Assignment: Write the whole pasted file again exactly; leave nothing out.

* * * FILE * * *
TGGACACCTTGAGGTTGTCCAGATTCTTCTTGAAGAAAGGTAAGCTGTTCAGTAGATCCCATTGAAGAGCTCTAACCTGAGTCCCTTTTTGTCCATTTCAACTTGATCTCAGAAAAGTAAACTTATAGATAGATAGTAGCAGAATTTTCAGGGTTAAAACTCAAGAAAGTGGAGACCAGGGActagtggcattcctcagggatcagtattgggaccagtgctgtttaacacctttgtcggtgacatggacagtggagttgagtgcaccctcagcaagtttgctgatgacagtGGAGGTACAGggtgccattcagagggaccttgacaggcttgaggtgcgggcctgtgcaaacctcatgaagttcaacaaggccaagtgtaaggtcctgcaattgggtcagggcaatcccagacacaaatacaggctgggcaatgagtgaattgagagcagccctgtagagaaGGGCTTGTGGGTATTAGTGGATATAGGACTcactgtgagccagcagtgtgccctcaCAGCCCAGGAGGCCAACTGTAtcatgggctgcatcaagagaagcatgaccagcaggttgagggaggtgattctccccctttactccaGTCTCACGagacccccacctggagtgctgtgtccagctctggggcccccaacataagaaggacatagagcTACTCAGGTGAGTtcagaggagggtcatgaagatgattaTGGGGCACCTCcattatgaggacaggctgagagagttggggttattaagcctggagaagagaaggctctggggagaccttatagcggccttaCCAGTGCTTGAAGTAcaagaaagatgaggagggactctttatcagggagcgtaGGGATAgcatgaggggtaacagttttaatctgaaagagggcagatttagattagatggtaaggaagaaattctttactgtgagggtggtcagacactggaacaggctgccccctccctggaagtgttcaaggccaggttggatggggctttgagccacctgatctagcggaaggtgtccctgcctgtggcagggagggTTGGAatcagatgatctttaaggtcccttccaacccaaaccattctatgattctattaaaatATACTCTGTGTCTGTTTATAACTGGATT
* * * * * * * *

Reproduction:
TGGACACCTTGAGGTTGTCCAGATTCTTCTTGAAGAAAGGTAAGCTGTTCAGTAGATCCCATTGAAGAGCTCTAACCTGAGTCCCTTTTTGTCCATTTCAACTTGATCTCAGAAAAGTAAACTTATAGATAGATAGTAGCAGAATTTTCAGGGTTAAAACTCAAGAAAGTGGAGACCAGGGActagtggcattcctcagggatcagtattgggaccagtgctgtttaacacctttgtcggtgacatggacagtggagttgagtgcaccctcagcaagtttgctgatgacagtGGAGGTACAGggtgccattcagagggaccttgacaggcttgaggtgcgggcctgtgcaaacctcatgaagttcaacaaggccaagtgtaaggtcctgcaattgggtcagggcaatcccagacacaaatacaggctgggcaatgagtgaattgagagcagccctgtagagaaGGGCTTGTGGGTATTAGTGGATATAGGACTcactgtgagccagcagtgtgccctcaCAGCCCAGGAGGCCAACTGTAtcatgggctgcatcaagagaagcatgaccagcaggttgagggaggtgattctccccctttactccaGTCTCACGagacccccacctggagtgctgtgtccagctctggggcccccaacataagaaggacatagagcTACTCAGGTGAGTtcagaggagggtcatgaagatgattaTGGGGCACCTCcattatgaggacaggctgagagagttggggttattaagcctggagaagagaaggctctggggagaccttatagcggccttaCCAGTGCTTGAAGTAcaagaaagatgaggagggactctttatcagggagcgtaGGGATAgcatgaggggtaacagttttaatctgaaagagggcagatttagattagatggtaaggaagaaattctttactgtgagggtggtcagacactggaacaggctgccccctccctggaagtgttcaaggccaggttggatggggctttgagccacctgatctagcggaaggtgtccctgcctgtggcagggagggTTGGAatcagatgatctttaaggtcccttccaacccaaaccattctatgattctattaaaatATACTCTGTGTCTGTTTATAACTGGATT